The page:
Here's a breakdown of why Merge Sort has a time complexity of O(n log n):

• Divide Step: The input array is recursively divided into halves until each sub-array contains only one element. This division takes O(log n) time, where "n" is the number of elements in the array.
• Merge Step: Merging the sorted sub-arrays also takes O(n) time. This is because, in the worst case, it may require comparing and moving each element from both sub-arrays into a single sorted array.

The divide-and-conquer approach splits the sorting problem into smaller sub-problems and merges them, and this logarithmic division combined with linear merging results in the O (n log n) time complexity.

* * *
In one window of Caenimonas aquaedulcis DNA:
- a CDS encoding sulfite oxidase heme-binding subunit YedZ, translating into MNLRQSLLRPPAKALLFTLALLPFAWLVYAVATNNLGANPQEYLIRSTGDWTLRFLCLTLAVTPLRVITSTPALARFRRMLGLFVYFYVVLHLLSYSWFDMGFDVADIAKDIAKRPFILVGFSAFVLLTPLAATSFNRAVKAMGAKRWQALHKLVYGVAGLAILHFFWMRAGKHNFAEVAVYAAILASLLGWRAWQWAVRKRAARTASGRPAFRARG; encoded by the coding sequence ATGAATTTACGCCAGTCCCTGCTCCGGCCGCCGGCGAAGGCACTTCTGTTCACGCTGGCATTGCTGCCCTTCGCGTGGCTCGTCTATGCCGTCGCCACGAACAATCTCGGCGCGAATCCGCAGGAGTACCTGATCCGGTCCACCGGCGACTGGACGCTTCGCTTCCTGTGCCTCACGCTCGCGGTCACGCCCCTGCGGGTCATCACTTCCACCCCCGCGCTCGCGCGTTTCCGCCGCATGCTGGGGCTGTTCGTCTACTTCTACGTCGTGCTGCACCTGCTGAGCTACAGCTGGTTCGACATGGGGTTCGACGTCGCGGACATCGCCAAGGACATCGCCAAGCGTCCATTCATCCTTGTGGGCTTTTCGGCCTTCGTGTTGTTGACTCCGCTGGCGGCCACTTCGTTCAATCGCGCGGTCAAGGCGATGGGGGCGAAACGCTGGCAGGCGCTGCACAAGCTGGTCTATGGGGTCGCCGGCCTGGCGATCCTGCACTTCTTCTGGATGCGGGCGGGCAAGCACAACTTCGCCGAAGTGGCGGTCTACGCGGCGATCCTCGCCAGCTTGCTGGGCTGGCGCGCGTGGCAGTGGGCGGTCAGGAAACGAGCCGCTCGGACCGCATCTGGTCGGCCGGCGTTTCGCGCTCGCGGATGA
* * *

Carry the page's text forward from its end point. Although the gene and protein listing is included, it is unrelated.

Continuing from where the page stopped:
Space Complexity:

The space complexity of an algorithm refers to the amount of additional memory it uses with respect to the size of the input. Merge Sort has a space complexity of O(n) because it typically requires additional memory to store temporary sub-arrays during the sorting process.

Here's why Merge Sort has a space complexity of O(n):

• Divide Step: During the division process, Merge Sort creates temporary sub-arrays to hold the divided segments of the original array. These temporary sub-arrays are typically the same size as the original array. Therefore, in the worst case, the space required for these temporary arrays is O(n).
• Merge Step: During the merging process, Merge Sort combines the sorted sub-arrays back into a single sorted array. However, this merging step does not increase the space complexity because it doesn't create new data structures. It merely combines the existing sub-arrays.